TL:  It’s not just a land tax you’re arguing for, is it, as I understand it, Maurie?

MAURIE FABRIKANT (MF) [at last !]:  … Natural resources, Terry – whatever is not man-made and to which some exclusive access has been granted to an individual or to a corporation – well, that individual or corporation has to compensate the rest of the community because …

TL:  So you don’t have any problem with a pollution tax? If I’m going to burn something and emit it into the atmosphere, I’m using up, in a real sense, the clean air, so you’d have no problem with that sort of tax?

MF:  Except that I believe that it would be very, very difficult to measure

TL:  A carbon tax – people are talking about it all around the world at the moment?

MF:  Yeah, well, what are the details, Terry?

TL:  Substantially, you pay on the basis of the amount of carbon dioxide you emit.

MF:  How is that measured?

TL:  Well, in millimoles – I don’t know.

RK:  It happens in a lot of countries, actually. And what they do, they simply say, “How much petrol produces how much carbon dioxide, so you tax at the input levy – you tax natural gas, petrol, coal and so forth.

MF:  Does that mean that I would be taxed more if I performed vigorous physical exercise because I’m going to exhale more carbon dioxide in a 24 hour period?

TL:  Well, I don’t know – I don’t think they could do that, could they?

MF:  Well, why would there be an exemption on my exhalations but no exemption on the use of a motor car?

TL:  Because I think, relative to the amount of carbon dioxide a car puts out, you’re pretty – now you won’t like this – you’re pretty insignificant, Maurie!

…………………

[Pay-As-You-Earn distraction on the timing of tax collection]

………………..

TL:  Do you have a view on this, Maurie, or are you so committed to the fact that an income tax is wrong that you won’t even have a view on which way you’re  going to collect it if you have one?

MF:  Terry, I believe that it’s incontestable that as you increase the rate of income tax you reduce the rate of employment. Now, if we’re really serious in trying to reduce unemployment, then we must reduce taxes on labour. Now, I don’t see any way over that.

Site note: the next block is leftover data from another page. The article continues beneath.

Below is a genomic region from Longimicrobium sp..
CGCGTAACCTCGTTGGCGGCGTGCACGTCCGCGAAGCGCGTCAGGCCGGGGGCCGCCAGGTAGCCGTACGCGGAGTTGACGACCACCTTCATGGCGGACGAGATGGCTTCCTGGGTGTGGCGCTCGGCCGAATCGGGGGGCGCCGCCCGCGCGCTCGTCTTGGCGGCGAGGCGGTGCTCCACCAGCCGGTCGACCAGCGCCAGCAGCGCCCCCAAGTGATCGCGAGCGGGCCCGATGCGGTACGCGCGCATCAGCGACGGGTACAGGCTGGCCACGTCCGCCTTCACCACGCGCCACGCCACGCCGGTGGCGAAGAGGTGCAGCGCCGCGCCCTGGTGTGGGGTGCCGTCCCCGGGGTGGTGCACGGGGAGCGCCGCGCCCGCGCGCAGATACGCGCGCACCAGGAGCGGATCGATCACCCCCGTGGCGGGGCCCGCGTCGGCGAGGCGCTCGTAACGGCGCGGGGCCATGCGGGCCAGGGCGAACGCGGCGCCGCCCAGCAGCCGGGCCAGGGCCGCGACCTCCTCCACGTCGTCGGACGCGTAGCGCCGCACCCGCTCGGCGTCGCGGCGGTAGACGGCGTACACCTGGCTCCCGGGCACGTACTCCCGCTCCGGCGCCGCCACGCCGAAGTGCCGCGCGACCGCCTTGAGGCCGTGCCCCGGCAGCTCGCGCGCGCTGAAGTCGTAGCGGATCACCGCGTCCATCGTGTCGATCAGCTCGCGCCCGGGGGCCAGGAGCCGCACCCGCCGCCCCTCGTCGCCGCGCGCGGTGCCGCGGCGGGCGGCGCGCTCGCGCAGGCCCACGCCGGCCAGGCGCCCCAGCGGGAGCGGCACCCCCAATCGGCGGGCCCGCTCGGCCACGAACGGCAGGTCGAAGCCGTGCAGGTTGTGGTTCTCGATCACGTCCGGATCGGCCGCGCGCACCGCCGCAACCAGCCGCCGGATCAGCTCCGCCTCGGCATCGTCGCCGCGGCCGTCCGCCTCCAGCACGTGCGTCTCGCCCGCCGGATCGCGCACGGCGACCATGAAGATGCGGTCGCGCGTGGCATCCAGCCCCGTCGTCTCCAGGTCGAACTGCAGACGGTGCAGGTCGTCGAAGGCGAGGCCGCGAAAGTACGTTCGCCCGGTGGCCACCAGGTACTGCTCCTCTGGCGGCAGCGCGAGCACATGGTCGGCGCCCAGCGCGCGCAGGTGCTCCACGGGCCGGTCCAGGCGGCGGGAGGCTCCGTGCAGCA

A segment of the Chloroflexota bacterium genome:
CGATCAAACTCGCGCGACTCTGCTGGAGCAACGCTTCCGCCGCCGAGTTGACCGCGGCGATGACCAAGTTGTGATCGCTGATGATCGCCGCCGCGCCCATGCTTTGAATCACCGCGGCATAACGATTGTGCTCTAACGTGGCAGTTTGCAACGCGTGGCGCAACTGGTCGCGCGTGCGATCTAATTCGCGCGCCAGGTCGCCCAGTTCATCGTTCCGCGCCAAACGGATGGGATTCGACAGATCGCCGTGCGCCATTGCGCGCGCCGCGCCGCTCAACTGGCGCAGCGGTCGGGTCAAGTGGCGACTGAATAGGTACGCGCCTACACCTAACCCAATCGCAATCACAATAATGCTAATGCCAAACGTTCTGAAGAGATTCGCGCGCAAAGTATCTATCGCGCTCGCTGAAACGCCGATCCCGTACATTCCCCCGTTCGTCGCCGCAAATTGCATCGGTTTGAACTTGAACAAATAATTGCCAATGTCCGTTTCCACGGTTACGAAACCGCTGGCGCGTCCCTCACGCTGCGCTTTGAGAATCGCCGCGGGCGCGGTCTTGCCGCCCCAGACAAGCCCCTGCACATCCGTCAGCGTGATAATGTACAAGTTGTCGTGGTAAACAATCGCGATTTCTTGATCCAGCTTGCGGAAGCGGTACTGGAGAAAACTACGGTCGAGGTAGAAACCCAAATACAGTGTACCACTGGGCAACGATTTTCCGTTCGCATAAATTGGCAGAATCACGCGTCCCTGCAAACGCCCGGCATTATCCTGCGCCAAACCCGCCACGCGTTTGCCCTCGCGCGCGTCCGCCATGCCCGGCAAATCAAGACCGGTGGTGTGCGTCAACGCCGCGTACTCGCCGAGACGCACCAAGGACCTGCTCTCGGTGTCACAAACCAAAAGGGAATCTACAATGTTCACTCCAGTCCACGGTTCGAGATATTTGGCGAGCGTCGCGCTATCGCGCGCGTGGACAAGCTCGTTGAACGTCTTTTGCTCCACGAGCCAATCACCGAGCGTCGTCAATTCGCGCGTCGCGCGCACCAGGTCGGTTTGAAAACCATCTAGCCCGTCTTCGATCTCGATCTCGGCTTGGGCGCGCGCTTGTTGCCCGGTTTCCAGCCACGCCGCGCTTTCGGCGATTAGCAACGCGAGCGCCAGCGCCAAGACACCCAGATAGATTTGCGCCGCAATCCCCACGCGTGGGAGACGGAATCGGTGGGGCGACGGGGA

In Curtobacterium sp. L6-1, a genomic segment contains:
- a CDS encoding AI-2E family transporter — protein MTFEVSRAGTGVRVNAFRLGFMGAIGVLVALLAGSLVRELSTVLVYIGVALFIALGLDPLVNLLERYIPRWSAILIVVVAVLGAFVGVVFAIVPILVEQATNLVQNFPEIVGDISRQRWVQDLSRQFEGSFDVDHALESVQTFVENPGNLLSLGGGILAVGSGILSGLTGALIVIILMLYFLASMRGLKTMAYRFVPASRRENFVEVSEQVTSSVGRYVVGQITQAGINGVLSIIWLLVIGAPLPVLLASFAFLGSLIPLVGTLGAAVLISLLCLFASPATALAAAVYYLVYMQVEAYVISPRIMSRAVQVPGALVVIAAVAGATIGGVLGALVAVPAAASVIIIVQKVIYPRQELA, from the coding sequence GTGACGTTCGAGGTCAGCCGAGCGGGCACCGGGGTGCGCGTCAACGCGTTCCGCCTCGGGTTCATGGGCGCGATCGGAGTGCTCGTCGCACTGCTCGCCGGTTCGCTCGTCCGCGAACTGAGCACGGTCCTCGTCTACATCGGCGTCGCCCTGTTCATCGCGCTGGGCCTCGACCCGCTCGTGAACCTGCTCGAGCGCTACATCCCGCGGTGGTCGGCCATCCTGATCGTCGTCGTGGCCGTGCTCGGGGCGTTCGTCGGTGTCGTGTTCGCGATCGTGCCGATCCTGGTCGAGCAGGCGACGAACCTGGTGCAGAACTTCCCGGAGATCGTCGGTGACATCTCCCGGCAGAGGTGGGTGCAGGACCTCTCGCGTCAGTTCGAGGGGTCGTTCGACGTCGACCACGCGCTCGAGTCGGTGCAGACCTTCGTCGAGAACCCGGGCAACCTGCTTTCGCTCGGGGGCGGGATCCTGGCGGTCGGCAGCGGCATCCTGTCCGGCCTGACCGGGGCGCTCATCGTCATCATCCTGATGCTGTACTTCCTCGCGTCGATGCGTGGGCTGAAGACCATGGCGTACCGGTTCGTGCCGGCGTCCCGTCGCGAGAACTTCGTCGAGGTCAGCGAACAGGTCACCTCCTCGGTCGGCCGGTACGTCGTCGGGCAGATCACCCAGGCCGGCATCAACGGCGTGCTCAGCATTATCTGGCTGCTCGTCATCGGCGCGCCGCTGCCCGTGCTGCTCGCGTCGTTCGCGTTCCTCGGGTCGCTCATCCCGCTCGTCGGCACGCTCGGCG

TL:  OK, so the way you collect it is incidental, the tax itself is the problem.

MF:  Exactly!

RK:  It’s interesting, though, if you look at the empirical evidence, the United States had it’s period of highest employment – the top rate was just over 90% – and that, historically, most countries that rely more on income tax …. have …. higher rates of employment, so I don’t know if you’d  want to start drawing those conclusions.

TL:  The empirical evidence is against you, Maurie.

MF:  Well, I’m not even sure that’s true. It may well be that the maximum marginal rate is very very high, but the rates for the average person may be quite low. Until we know what the details are, I don’t think the generalisation Rick made is necessarily accurate.

…………………….

[Equity query]

…………………….

TL:  I think the equity argument, as it applies to taxation, Rick, typically means a theory which says, “Those who have access to more wealth contribute more to the common good.” That’s  basically how the phrase is used  in the taxation system, isn’t it?

RK:  Yeah, “ability to pay” is the catchword.

TL:  You say it’s wrong, of course, Maurie. You say that the generation of wealth is something we should encourage – it’s the use of resources when it’s inequitably distributed that’s accounted for in your taxation system.

MF:  I’m not sure that I followed all of that, Terry, but I would like to say that just because somebody earns a large income doesn’t necessarily mean that they have a great ability to pay because they may have some very, very heavy expenses. Now, regrettably, the personal income tax system does not allow most people to claim for highly legitimate expenses, so basically personal income taxes are based on gross income, which is grossly unfair.